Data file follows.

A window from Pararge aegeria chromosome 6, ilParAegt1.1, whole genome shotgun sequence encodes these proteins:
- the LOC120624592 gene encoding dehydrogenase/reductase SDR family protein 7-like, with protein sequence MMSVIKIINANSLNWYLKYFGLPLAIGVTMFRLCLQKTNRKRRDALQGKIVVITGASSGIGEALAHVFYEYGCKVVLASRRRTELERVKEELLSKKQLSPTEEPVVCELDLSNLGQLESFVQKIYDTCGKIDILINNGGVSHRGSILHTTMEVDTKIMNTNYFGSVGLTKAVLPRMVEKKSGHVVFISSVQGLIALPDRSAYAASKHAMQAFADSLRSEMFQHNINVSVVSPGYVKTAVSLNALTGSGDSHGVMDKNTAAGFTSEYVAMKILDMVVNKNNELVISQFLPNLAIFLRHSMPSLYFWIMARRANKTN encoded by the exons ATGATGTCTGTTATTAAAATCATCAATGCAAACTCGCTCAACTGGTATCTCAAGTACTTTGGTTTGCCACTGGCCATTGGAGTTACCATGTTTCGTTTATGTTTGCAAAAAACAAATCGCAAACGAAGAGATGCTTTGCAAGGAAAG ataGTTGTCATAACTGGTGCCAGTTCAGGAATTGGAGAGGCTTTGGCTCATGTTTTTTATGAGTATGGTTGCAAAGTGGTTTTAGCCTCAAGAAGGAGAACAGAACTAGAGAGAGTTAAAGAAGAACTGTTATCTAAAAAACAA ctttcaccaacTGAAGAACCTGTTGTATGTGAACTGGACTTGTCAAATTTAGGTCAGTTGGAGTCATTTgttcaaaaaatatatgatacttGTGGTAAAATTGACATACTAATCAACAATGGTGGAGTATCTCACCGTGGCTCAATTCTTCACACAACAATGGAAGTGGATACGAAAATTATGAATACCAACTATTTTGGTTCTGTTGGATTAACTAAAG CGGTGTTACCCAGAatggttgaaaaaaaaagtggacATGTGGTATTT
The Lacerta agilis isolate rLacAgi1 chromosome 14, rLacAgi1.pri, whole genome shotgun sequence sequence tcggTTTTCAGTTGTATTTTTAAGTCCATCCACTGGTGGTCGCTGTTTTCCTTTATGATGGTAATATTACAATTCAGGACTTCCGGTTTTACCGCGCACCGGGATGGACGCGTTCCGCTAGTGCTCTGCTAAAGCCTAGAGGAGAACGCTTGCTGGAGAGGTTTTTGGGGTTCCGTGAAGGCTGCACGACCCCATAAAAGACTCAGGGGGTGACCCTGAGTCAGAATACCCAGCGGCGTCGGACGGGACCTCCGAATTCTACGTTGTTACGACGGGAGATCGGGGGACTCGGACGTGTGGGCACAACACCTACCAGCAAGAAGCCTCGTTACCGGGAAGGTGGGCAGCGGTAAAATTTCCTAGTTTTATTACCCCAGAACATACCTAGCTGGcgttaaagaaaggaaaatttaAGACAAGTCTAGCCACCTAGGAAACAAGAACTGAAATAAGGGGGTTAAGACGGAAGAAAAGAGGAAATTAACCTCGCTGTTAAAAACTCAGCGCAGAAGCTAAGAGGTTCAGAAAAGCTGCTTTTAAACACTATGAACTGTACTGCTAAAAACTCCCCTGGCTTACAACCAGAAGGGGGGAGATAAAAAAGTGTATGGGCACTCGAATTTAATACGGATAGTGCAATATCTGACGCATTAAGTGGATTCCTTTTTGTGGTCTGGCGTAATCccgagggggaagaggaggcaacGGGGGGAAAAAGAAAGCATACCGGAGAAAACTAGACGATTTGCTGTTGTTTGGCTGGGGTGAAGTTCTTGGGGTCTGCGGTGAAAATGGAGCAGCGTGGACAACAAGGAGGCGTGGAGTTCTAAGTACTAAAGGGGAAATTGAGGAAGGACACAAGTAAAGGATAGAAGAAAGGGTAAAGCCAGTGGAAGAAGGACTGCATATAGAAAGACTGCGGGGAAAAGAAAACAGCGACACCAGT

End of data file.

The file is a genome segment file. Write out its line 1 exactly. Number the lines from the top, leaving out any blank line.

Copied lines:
A window from Pararge aegeria chromosome 6, ilParAegt1.1, whole genome shotgun sequence encodes these proteins: